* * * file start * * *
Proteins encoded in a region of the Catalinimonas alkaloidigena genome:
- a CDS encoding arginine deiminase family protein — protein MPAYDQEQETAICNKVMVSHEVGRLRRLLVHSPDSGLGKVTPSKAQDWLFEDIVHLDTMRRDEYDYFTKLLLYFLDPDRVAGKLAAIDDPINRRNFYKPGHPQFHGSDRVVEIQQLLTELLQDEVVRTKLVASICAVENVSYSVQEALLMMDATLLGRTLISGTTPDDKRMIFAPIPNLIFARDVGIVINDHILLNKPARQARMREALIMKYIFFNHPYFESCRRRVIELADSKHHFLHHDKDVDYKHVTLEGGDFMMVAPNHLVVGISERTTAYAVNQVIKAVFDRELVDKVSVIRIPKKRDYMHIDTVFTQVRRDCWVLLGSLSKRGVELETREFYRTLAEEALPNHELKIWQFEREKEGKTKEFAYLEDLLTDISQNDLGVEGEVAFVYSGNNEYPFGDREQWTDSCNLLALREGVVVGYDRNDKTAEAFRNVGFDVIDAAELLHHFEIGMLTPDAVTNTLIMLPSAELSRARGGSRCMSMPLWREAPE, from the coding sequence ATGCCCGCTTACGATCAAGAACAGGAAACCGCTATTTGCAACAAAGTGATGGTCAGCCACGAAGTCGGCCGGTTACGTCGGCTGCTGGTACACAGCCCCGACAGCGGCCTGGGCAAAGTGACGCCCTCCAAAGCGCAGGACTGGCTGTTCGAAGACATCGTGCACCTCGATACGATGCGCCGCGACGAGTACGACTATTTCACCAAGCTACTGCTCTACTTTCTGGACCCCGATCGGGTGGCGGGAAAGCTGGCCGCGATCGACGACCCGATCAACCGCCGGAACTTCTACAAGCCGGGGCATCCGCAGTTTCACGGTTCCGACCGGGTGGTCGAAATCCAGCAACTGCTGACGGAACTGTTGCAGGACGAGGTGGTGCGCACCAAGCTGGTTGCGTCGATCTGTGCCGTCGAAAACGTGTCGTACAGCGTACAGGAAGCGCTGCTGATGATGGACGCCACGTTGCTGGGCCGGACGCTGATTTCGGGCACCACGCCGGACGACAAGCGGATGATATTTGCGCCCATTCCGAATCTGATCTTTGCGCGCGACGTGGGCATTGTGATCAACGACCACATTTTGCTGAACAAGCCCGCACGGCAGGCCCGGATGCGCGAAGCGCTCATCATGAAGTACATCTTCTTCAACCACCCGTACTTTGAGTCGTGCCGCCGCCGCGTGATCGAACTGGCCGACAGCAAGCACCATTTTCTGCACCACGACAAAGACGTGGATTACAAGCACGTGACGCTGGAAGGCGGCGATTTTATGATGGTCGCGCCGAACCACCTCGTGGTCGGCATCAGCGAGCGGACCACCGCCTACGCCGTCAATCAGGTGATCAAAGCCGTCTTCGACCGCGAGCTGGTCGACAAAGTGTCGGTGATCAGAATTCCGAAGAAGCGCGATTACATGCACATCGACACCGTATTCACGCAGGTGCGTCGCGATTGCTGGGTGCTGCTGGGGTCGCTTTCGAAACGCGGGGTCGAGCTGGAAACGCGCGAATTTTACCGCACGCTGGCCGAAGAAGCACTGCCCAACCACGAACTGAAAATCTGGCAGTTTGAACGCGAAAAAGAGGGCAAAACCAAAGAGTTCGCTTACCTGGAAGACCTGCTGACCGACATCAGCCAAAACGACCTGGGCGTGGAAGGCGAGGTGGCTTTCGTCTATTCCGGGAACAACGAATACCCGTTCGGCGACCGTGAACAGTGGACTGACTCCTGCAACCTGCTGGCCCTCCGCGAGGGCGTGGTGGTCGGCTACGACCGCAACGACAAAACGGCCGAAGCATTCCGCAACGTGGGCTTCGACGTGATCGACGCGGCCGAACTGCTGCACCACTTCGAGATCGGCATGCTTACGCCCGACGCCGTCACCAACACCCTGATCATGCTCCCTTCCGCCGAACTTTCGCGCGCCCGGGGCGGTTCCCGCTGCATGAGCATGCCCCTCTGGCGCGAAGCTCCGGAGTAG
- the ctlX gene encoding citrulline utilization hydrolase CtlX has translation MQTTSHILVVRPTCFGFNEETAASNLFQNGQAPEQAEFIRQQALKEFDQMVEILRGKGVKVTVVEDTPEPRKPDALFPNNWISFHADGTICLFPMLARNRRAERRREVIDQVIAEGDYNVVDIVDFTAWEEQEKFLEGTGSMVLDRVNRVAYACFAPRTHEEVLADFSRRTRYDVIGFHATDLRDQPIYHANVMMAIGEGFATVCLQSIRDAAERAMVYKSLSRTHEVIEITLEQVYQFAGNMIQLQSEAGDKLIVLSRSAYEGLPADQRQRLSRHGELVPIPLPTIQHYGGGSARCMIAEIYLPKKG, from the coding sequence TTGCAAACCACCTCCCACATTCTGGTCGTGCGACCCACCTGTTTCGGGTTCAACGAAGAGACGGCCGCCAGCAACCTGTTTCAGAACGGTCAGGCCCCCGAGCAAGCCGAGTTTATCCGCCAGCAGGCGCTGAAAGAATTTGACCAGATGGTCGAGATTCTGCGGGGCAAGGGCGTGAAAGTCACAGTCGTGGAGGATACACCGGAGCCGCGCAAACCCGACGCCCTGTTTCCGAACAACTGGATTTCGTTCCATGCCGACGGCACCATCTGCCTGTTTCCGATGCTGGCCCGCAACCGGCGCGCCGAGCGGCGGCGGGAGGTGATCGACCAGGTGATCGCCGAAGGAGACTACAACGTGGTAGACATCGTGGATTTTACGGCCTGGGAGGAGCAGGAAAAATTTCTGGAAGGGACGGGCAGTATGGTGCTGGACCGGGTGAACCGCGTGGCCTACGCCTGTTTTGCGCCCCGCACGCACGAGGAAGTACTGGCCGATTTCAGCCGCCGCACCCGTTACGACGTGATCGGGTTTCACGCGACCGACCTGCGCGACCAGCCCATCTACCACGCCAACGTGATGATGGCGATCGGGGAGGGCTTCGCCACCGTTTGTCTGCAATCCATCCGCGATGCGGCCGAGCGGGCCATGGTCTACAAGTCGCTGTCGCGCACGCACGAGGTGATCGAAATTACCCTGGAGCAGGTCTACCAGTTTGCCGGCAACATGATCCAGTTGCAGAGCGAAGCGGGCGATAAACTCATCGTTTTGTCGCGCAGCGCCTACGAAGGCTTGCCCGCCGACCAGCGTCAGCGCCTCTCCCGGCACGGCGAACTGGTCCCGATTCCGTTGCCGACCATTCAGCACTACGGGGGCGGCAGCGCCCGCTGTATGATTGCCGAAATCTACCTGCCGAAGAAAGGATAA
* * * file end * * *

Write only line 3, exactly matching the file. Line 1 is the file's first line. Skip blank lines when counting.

- the ctlX gene encoding citrulline utilization hydrolase CtlX has translation MQTTSHILVVRPTCFGFNEETAASNLFQNGQAPEQAEFIRQQALKEFDQMVEILRGKGVKVTVVEDTPEPRKPDALFPNNWISFHADGTICLFPMLARNRRAERRREVIDQVIAEGDYNVVDIVDFTAWEEQEKFLEGTGSMVLDRVNRVAYACFAPRTHEEVLADFSRRTRYDVIGFHATDLRDQPIYHANVMMAIGEGFATVCLQSIRDAAERAMVYKSLSRTHEVIEITLEQVYQFAGNMIQLQSEAGDKLIVLSRSAYEGLPADQRQRLSRHGELVPIPLPTIQHYGGGSARCMIAEIYLPKKG, from the coding sequence TTGCAAACCACCTCCCACATTCTGGTCGTGCGACCCACCTGTTTCGGGTTCAACGAAGAGACGGCCGCCAGCAACCTGTTTCAGAACGGTCAGGCCCCCGAGCAAGCCGAGTTTATCCGCCAGCAGGCGCTGAAAGAATTTGACCAGATGGTCGAGATTCTGCGGGGCAAGGGCGTGAAAGTCACAGTCGTGGAGGATACACCGGAGCCGCGCAAACCCGACGCCCTGTTTCCGAACAACTGGATTTCGTTCCATGCCGACGGCACCATCTGCCTGTTTCCGATGCTGGCCCGCAACCGGCGCGCCGAGCGGCGGCGGGAGGTGATCGACCAGGTGATCGCCGAAGGAGACTACAACGTGGTAGACATCGTGGATTTTACGGCCTGGGAGGAGCAGGAAAAATTTCTGGAAGGGACGGGCAGTATGGTGCTGGACCGGGTGAACCGCGTGGCCTACGCCTGTTTTGCGCCCCGCACGCACGAGGAAGTACTGGCCGATTTCAGCCGCCGCACCCGTTACGACGTGATCGGGTTTCACGCGACCGACCTGCGCGACCAGCCCATCTACCACGCCAACGTGATGATGGCGATCGGGGAGGGCTTCGCCACCGTTTGTCTGCAATCCATCCGCGATGCGGCCGAGCGGGCCATGGTCTACAAGTCGCTGTCGCGCACGCACGAGGTGATCGAAATTACCCTGGAGCAGGTCTACCAGTTTGCCGGCAACATGATCCAGTTGCAGAGCGAAGCGGGCGATAAACTCATCGTTTTGTCGCGCAGCGCCTACGAAGGCTTGCCCGCCGACCAGCGTCAGCGCCTCTCCCGGCACGGCGAACTGGTCCCGATTCCGTTGCCGACCATTCAGCACTACGGGGGCGGCAGCGCCCGCTGTATGATTGCCGAAATCTACCTGCCGAAGAAAGGATAA